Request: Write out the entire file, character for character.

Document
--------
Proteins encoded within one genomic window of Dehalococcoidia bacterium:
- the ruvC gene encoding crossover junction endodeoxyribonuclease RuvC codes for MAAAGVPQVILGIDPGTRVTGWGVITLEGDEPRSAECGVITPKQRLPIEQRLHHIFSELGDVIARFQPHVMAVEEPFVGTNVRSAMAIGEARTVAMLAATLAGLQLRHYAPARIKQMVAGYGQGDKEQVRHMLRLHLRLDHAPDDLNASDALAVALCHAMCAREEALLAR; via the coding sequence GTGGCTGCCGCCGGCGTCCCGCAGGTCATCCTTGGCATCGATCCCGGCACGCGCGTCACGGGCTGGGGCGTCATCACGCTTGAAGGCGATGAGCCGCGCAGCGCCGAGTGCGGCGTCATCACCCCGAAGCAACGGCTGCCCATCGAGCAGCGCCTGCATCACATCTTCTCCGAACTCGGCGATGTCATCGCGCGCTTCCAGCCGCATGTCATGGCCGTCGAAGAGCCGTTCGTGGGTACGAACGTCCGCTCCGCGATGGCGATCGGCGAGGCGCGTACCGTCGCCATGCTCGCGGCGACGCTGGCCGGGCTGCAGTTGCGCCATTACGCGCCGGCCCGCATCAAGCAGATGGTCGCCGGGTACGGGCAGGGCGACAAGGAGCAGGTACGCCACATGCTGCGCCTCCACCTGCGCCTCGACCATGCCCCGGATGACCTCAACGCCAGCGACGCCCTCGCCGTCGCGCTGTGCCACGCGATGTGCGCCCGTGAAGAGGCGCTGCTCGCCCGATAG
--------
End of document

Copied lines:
Proteins encoded within one genomic window of Dehalococcoidia bacterium:
- the ruvC gene encoding crossover junction endodeoxyribonuclease RuvC codes for MAAAGVPQVILGIDPGTRVTGWGVITLEGDEPRSAECGVITPKQRLPIEQRLHHIFSELGDVIARFQPHVMAVEEPFVGTNVRSAMAIGEARTVAMLAATLAGLQLRHYAPARIKQMVAGYGQGDKEQVRHMLRLHLRLDHAPDDLNASDALAVALCHAMCAREEALLAR; via the coding sequence GTGGCTGCCGCCGGCGTCCCGCAGGTCATCCTTGGCATCGATCCCGGCACGCGCGTCACGGGCTGGGGCGTCATCACGCTTGAAGGCGATGAGCCGCGCAGCGCCGAGTGCGGCGTCATCACCCCGAAGCAACGGCTGCCCATCGAGCAGCGCCTGCATCACATCTTCTCCGAACTCGGCGATGTCATCGCGCGCTTCCAGCCGCATGTCATGGCCGTCGAAGAGCCGTTCGTGGGTACGAACGTCCGCTCCGCGATGGCGATCGGCGAGGCGCGTACCGTCGCCATGCTCGCGGCGACGCTGGCCGGGCTGCAGTTGCGCCATTACGCGCCGGCCCGCATCAAGCAGATGGTCGCCGGGTACGGGCAGGGCGACAAGGAGCAGGTACGCCACATGCTGCGCCTCCACCTGCGCCTCGACCATGCCCCGGATGACCTCAACGCCAGCGACGCCCTCGCCGTCGCGCTGTGCCACGCGATGTGCGCCCGTGAAGAGGCGCTGCTCGCCCGATAG